Date of Award

Spring 1-1-2017

Document Type

Dissertation

Degree Name

Doctor of Philosophy (PhD)

First Advisor

Harald J. Junge

Second Advisor

Leslie A. Leinwand

Third Advisor

Kenneth S. Krauter

Fourth Advisor

Kristi S. Anseth

Fifth Advisor

Natalie G. Ahn

Abstract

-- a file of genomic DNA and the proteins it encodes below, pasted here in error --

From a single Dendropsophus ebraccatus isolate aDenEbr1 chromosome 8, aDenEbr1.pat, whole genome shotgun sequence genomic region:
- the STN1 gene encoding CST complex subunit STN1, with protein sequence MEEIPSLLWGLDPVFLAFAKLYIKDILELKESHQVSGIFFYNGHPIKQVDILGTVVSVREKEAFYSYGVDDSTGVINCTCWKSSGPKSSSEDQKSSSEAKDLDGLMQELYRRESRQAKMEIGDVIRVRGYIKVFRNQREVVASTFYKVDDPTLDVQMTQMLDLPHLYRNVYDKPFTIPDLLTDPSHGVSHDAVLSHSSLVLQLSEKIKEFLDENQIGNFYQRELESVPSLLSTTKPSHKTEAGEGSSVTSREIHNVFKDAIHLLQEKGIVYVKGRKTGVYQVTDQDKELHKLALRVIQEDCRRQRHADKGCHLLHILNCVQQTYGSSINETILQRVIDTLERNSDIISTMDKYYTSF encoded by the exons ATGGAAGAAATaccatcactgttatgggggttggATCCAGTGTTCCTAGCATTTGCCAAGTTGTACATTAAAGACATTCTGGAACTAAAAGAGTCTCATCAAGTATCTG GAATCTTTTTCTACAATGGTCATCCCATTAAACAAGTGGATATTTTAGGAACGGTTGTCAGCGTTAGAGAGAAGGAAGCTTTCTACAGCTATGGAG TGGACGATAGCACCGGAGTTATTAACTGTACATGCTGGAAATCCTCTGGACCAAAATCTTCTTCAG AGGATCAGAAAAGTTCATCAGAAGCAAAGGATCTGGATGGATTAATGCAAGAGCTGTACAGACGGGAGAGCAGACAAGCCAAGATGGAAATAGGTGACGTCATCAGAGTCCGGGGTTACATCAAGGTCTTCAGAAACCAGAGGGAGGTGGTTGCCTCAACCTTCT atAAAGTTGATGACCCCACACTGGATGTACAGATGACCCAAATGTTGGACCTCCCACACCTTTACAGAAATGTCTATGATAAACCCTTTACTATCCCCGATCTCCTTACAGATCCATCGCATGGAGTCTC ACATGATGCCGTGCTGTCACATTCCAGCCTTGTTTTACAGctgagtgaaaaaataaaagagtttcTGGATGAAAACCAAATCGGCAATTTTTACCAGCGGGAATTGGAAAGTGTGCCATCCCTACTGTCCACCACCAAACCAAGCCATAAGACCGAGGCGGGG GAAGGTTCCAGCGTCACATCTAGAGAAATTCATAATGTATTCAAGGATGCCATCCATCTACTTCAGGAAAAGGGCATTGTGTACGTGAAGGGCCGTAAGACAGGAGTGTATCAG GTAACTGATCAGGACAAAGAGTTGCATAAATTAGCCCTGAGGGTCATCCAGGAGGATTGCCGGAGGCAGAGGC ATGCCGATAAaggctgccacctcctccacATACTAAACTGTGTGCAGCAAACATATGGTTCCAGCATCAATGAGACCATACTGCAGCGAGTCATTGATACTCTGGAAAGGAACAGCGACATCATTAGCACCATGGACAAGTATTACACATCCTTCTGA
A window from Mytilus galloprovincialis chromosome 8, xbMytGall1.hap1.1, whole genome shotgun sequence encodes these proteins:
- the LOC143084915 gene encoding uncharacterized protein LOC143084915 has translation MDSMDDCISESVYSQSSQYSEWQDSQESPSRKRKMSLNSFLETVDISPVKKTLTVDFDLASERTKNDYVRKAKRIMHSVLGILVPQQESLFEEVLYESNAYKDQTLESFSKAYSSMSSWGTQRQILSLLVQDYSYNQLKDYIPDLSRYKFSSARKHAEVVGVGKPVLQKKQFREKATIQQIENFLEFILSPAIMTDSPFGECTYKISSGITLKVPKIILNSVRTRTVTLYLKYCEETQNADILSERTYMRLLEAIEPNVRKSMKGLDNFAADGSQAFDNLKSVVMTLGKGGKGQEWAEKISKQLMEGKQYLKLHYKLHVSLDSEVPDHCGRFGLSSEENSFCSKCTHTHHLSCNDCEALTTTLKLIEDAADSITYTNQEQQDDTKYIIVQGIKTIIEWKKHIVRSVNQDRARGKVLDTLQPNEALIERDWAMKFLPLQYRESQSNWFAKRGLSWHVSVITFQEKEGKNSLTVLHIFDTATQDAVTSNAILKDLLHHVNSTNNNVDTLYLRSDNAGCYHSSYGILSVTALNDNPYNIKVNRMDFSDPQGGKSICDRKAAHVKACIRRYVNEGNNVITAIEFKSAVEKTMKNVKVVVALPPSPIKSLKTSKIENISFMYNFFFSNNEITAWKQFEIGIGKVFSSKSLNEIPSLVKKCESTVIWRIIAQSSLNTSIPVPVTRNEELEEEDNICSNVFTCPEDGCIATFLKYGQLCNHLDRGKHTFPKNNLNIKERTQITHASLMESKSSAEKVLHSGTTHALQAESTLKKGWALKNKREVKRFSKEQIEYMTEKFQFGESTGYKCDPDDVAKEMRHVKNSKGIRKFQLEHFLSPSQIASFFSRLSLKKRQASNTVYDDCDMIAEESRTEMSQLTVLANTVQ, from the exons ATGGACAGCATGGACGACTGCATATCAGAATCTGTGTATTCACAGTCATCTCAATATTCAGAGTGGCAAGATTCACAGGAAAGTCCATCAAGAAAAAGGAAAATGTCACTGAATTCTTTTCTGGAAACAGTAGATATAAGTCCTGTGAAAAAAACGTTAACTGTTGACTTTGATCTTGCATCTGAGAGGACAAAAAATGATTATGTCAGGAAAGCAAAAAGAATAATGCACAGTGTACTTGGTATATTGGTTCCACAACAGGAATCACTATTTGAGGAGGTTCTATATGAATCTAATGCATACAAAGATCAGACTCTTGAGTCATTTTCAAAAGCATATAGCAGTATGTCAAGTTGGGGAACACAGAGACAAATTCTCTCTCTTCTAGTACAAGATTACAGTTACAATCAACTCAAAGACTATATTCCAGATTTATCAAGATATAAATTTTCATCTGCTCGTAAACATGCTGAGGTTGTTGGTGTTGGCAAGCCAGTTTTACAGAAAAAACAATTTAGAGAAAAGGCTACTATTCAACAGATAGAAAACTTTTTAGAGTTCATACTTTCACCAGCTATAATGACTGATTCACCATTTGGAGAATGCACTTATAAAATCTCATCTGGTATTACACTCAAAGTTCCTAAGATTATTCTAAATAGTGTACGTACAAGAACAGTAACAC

The Norrin ligand is a small (14 kDa) cystine-knot protein, required for the proper vascularization of retinal, cerebellar and inner ear neural tissue. Both inherited human disorders and murine genetic studies implicate Norrin mutations in major ocular and visual defects, including retinal hypovascularization. In this thesis, I describe the property of Norrin enrichment at specific layers in the retina. I address the question of whether proper Norrin distribution in retinal tissue is required for vascularization. To do so, I used ex vivo ligand in-situ staining to interrogate differences amongst vertebrate Norrin orthologues in retinal tissue retention. I then used sequence comparison amongst these proteins to identify protein regions required for tissue retention. In order to test the significance of the retinal tissue retention property of Norrin, I pursued a strategy to purify untagged versions of Norrin protein, and developed a protocol to intravitreally inject Norrin protein variants to rescue retinal hypovascularization defects in loss-of-function mice. I have identified a four-residue region required for retinal tissue retention of Norrin, making future in vivo investigations of a potential role for Norrin distribution in the retina possible. Using the strategy I have developed to pursue this question, future studies can also interrogate mutant versions of Norrin protein in vivo, using different rodent models of disease.

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